Tuesday, August 17, 2010

Renovation: How it all Happens...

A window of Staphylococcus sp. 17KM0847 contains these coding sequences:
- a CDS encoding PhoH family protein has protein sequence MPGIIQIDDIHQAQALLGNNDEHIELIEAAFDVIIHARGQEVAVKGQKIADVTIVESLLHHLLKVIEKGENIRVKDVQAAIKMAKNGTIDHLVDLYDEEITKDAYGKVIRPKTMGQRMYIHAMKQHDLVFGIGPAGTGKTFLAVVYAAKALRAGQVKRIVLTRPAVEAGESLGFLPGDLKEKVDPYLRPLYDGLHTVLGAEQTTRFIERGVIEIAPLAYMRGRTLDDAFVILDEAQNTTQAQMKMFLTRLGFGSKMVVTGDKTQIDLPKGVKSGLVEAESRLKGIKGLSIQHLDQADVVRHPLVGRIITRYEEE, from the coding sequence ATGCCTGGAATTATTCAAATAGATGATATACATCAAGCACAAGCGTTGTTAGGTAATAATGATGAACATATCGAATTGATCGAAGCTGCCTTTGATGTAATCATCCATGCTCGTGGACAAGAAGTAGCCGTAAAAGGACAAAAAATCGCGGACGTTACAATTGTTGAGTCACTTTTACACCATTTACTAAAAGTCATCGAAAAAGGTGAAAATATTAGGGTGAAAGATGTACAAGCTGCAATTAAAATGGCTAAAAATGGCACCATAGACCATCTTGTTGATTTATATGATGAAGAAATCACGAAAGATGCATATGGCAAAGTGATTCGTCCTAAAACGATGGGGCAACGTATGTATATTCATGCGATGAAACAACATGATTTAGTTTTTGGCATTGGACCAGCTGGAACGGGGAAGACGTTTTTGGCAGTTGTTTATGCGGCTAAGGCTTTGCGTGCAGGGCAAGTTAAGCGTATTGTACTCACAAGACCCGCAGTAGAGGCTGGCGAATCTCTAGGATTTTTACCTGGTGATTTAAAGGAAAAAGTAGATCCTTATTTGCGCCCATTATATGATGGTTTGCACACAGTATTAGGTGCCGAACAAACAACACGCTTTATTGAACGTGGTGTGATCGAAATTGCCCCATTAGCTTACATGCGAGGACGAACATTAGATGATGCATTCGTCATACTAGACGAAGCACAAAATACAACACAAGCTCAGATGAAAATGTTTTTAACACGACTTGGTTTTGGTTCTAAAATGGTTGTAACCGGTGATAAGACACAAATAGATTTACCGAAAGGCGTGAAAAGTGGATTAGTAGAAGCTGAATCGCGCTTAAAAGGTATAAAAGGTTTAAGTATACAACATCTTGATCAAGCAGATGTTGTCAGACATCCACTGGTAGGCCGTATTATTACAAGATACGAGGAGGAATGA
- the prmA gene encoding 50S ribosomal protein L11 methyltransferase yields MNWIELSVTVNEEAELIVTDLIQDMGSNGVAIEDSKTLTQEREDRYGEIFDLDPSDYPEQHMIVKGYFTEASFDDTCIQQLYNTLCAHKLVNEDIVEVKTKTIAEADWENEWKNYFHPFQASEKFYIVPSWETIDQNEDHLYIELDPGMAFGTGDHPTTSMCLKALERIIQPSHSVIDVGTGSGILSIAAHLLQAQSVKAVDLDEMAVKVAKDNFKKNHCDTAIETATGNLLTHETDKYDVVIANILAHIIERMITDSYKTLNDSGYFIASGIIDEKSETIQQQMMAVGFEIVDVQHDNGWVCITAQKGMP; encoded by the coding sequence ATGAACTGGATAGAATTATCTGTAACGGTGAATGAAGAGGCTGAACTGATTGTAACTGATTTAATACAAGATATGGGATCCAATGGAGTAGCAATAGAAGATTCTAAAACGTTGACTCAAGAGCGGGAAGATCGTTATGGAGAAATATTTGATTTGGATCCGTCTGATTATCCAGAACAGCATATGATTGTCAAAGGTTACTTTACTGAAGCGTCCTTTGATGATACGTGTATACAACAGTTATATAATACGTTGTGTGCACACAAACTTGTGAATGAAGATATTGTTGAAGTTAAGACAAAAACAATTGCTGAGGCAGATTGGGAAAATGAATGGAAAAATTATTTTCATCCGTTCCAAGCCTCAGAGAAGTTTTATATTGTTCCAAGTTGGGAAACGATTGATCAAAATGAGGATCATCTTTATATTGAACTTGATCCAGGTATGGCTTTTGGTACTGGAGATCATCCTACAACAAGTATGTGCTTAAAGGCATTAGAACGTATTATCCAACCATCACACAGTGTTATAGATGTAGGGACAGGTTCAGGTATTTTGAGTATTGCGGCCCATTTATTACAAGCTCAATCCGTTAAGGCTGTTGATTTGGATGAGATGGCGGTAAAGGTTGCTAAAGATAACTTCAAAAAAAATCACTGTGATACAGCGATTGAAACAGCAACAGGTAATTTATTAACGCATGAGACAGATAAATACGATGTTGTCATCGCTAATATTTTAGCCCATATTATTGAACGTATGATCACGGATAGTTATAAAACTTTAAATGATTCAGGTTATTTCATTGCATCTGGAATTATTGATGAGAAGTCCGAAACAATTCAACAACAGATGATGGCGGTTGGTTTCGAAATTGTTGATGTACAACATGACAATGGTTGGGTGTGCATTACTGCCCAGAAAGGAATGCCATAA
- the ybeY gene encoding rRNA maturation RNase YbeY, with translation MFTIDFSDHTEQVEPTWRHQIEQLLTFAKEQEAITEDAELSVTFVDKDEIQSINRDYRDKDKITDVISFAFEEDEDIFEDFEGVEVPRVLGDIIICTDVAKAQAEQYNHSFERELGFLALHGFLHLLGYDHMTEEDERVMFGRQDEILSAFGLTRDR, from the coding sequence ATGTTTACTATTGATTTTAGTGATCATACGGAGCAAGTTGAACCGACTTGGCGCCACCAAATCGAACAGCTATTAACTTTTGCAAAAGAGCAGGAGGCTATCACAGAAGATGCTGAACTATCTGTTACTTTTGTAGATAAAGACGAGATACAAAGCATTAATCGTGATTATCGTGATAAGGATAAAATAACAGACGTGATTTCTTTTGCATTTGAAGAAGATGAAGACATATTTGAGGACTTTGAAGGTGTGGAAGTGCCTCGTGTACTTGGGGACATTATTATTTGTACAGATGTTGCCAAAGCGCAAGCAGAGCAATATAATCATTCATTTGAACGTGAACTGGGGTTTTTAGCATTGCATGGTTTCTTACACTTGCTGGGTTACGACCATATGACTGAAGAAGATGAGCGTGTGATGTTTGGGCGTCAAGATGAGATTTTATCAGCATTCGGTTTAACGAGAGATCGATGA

Some of you may be curious as to my exact process from begining to end of resoration. Though I have posted before about the buying and re-painting of homes, here is some things I did not cover in detail. At the top you can see the shoddy, falling apart box as it arrives with parts/screws litteraly falling out as the postman hands it to me. Because its a big, garbagey mess, all you can do is dump it all out on the floor. Most of the post covers are smashed to smitherines during its long journey, and after I seperate the garbage packing material from the actual house parts, my hands are black with newspaper ink. I soak it all in a hot soapy tub for a few hours and use very hot water for the windows because its the only way to really deep clean off 25 years of crust, rust, crude and bug carcasses.Case in point, see the black ring around my tub in the photo. Merely wiping it all down does nothing besides schmeer it around. Its especially necessary to soak if you are going to repaint the white walls. The clock is to show that time is important to let the water penetrate the hardened dirt in all the nooks and cranies. You cannot rush a masterpiece! I really think thats where I earn my profit since all this takes the better part of an afternoon, including the windex and q tip treatment on the glass doors and windows after its thoroughly dried. It also takes over an hour to pack this property properly once you are shipping it to another person or buyer. The things that take the longest is the multiple coats of white when covering cheesecake colored walls and bleaching stained floors back to clean, bright yellow as detailed in earlier posts. Its physically demanding, but if I didnt enjoy it, I wouldnt do it. From what I remember 2 houses have arrived packed nicely with bubble wrap, a good sturdy box, confirmation and was a good experience. 2 didnt have any packing material at all, taking a few weeks to arrive, and one came in icky newspaper pictured above with smashed post covers.

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